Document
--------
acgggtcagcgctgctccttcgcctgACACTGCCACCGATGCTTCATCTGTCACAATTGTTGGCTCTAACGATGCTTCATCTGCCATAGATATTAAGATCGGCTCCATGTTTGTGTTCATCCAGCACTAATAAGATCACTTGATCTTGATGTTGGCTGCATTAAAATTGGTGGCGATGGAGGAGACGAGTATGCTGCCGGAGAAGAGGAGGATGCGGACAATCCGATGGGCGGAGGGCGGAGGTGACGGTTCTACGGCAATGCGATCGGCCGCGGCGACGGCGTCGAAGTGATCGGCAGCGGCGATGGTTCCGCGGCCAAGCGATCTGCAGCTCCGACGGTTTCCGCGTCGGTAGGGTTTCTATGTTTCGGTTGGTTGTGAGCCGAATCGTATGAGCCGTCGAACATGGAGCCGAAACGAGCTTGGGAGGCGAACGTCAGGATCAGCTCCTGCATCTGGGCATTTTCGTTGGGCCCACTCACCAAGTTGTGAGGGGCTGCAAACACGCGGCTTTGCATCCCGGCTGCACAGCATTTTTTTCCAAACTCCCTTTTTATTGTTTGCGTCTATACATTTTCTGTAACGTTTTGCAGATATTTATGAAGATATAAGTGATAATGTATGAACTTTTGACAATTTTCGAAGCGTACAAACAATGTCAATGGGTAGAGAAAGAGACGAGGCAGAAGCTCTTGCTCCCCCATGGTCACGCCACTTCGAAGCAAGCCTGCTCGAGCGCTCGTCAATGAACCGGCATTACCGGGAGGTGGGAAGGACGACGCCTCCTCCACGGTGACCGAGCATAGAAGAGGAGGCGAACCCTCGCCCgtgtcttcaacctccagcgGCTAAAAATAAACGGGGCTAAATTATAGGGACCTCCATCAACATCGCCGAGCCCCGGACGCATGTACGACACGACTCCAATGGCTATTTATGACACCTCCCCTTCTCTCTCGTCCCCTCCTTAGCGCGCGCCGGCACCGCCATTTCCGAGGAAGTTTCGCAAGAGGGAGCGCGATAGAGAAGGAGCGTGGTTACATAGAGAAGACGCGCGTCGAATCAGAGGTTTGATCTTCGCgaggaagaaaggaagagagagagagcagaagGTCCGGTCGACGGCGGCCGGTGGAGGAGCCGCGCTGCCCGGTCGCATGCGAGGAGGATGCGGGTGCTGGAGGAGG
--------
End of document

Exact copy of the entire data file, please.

acgggtcagcgctgctccttcgcctgACACTGCCACCGATGCTTCATCTGTCACAATTGTTGGCTCTAACGATGCTTCATCTGCCATAGATATTAAGATCGGCTCCATGTTTGTGTTCATCCAGCACTAATAAGATCACTTGATCTTGATGTTGGCTGCATTAAAATTGGTGGCGATGGAGGAGACGAGTATGCTGCCGGAGAAGAGGAGGATGCGGACAATCCGATGGGCGGAGGGCGGAGGTGACGGTTCTACGGCAATGCGATCGGCCGCGGCGACGGCGTCGAAGTGATCGGCAGCGGCGATGGTTCCGCGGCCAAGCGATCTGCAGCTCCGACGGTTTCCGCGTCGGTAGGGTTTCTATGTTTCGGTTGGTTGTGAGCCGAATCGTATGAGCCGTCGAACATGGAGCCGAAACGAGCTTGGGAGGCGAACGTCAGGATCAGCTCCTGCATCTGGGCATTTTCGTTGGGCCCACTCACCAAGTTGTGAGGGGCTGCAAACACGCGGCTTTGCATCCCGGCTGCACAGCATTTTTTTCCAAACTCCCTTTTTATTGTTTGCGTCTATACATTTTCTGTAACGTTTTGCAGATATTTATGAAGATATAAGTGATAATGTATGAACTTTTGACAATTTTCGAAGCGTACAAACAATGTCAATGGGTAGAGAAAGAGACGAGGCAGAAGCTCTTGCTCCCCCATGGTCACGCCACTTCGAAGCAAGCCTGCTCGAGCGCTCGTCAATGAACCGGCATTACCGGGAGGTGGGAAGGACGACGCCTCCTCCACGGTGACCGAGCATAGAAGAGGAGGCGAACCCTCGCCCgtgtcttcaacctccagcgGCTAAAAATAAACGGGGCTAAATTATAGGGACCTCCATCAACATCGCCGAGCCCCGGACGCATGTACGACACGACTCCAATGGCTATTTATGACACCTCCCCTTCTCTCTCGTCCCCTCCTTAGCGCGCGCCGGCACCGCCATTTCCGAGGAAGTTTCGCAAGAGGGAGCGCGATAGAGAAGGAGCGTGGTTACATAGAGAAGACGCGCGTCGAATCAGAGGTTTGATCTTCGCgaggaagaaaggaagagagagagagcagaagGTCCGGTCGACGGCGGCCGGTGGAGGAGCCGCGCTGCCCGGTCGCATGCGAGGAGGATGCGGGTGCTGGAGGAGG